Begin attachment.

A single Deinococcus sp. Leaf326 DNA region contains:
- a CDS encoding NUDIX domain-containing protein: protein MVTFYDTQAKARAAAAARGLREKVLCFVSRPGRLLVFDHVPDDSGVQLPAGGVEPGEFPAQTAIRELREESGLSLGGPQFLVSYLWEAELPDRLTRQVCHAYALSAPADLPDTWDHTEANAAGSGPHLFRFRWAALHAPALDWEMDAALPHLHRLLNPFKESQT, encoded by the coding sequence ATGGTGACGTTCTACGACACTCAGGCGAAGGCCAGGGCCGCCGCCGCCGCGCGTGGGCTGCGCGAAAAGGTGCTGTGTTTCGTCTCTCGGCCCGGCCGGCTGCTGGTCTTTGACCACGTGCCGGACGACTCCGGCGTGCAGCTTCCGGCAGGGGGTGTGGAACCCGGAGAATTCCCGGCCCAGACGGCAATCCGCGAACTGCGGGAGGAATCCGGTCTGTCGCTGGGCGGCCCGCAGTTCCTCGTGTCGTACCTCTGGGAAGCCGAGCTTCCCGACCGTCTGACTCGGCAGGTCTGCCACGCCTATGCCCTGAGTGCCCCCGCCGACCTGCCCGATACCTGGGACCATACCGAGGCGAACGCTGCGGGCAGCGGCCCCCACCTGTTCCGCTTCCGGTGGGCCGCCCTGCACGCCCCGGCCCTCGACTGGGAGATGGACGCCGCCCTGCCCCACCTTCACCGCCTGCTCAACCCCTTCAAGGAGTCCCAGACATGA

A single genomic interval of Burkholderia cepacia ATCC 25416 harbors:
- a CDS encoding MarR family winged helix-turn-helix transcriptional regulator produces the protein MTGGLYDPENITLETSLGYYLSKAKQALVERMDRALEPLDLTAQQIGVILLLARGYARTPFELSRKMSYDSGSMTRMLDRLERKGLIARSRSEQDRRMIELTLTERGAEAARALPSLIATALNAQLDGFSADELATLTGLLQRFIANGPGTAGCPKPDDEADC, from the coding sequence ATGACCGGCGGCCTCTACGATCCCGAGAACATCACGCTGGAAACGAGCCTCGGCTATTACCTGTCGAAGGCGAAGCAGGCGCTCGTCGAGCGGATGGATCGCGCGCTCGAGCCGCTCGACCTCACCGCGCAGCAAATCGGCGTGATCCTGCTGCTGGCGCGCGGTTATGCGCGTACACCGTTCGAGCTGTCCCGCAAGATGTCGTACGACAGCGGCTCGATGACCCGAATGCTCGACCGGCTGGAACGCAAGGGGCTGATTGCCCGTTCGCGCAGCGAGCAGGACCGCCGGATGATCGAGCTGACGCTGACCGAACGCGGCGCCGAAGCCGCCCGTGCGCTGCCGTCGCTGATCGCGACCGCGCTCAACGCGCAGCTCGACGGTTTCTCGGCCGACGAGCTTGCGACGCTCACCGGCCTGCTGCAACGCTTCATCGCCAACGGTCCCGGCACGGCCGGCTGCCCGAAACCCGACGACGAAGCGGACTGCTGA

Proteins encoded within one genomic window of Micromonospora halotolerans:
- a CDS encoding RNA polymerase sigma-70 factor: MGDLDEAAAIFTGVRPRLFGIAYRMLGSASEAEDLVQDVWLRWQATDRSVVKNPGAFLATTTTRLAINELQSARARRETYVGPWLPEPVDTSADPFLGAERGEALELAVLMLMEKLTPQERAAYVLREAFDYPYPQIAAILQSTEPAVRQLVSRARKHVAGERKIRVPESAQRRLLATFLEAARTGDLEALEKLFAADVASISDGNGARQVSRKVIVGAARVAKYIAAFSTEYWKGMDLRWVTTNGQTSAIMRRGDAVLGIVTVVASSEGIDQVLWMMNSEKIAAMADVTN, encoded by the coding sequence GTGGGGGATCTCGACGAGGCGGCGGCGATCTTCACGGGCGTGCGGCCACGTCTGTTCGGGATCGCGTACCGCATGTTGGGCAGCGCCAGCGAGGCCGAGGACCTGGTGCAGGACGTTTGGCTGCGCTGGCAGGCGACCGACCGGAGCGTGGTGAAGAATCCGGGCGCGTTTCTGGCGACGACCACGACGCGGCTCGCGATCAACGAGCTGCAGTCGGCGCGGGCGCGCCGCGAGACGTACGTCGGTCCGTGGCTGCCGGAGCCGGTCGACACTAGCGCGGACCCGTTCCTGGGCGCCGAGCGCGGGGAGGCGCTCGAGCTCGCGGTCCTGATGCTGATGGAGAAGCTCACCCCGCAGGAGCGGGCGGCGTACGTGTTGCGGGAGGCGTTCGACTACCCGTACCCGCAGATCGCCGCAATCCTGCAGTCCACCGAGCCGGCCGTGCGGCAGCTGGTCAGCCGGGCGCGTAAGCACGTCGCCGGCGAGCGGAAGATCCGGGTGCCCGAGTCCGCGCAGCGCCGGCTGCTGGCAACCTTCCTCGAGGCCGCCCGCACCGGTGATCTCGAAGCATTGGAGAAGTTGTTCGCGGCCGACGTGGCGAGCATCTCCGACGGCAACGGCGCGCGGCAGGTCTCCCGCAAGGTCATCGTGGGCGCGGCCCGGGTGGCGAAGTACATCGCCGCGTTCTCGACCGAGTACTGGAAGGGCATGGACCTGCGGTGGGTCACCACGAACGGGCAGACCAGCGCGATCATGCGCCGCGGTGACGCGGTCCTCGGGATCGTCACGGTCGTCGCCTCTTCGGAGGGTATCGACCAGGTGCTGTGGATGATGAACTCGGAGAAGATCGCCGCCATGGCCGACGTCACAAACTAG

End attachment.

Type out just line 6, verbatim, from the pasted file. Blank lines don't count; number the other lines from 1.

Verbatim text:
- a CDS encoding RNA polymerase sigma-70 factor: MGDLDEAAAIFTGVRPRLFGIAYRMLGSASEAEDLVQDVWLRWQATDRSVVKNPGAFLATTTTRLAINELQSARARRETYVGPWLPEPVDTSADPFLGAERGEALELAVLMLMEKLTPQERAAYVLREAFDYPYPQIAAILQSTEPAVRQLVSRARKHVAGERKIRVPESAQRRLLATFLEAARTGDLEALEKLFAADVASISDGNGARQVSRKVIVGAARVAKYIAAFSTEYWKGMDLRWVTTNGQTSAIMRRGDAVLGIVTVVASSEGIDQVLWMMNSEKIAAMADVTN, encoded by the coding sequence GTGGGGGATCTCGACGAGGCGGCGGCGATCTTCACGGGCGTGCGGCCACGTCTGTTCGGGATCGCGTACCGCATGTTGGGCAGCGCCAGCGAGGCCGAGGACCTGGTGCAGGACGTTTGGCTGCGCTGGCAGGCGACCGACCGGAGCGTGGTGAAGAATCCGGGCGCGTTTCTGGCGACGACCACGACGCGGCTCGCGATCAACGAGCTGCAGTCGGCGCGGGCGCGCCGCGAGACGTACGTCGGTCCGTGGCTGCCGGAGCCGGTCGACACTAGCGCGGACCCGTTCCTGGGCGCCGAGCGCGGGGAGGCGCTCGAGCTCGCGGTCCTGATGCTGATGGAGAAGCTCACCCCGCAGGAGCGGGCGGCGTACGTGTTGCGGGAGGCGTTCGACTACCCGTACCCGCAGATCGCCGCAATCCTGCAGTCCACCGAGCCGGCCGTGCGGCAGCTGGTCAGCCGGGCGCGTAAGCACGTCGCCGGCGAGCGGAAGATCCGGGTGCCCGAGTCCGCGCAGCGCCGGCTGCTGGCAACCTTCCTCGAGGCCGCCCGCACCGGTGATCTCGAAGCATTGGAGAAGTTGTTCGCGGCCGACGTGGCGAGCATCTCCGACGGCAACGGCGCGCGGCAGGTCTCCCGCAAGGTCATCGTGGGCGCGGCCCGGGTGGCGAAGTACATCGCCGCGTTCTCGACCGAGTACTGGAAGGGCATGGACCTGCGGTGGGTCACCACGAACGGGCAGACCAGCGCGATCATGCGCCGCGGTGACGCGGTCCTCGGGATCGTCACGGTCGTCGCCTCTTCGGAGGGTATCGACCAGGTGCTGTGGATGATGAACTCGGAGAAGATCGCCGCCATGGCCGACGTCACAAACTAG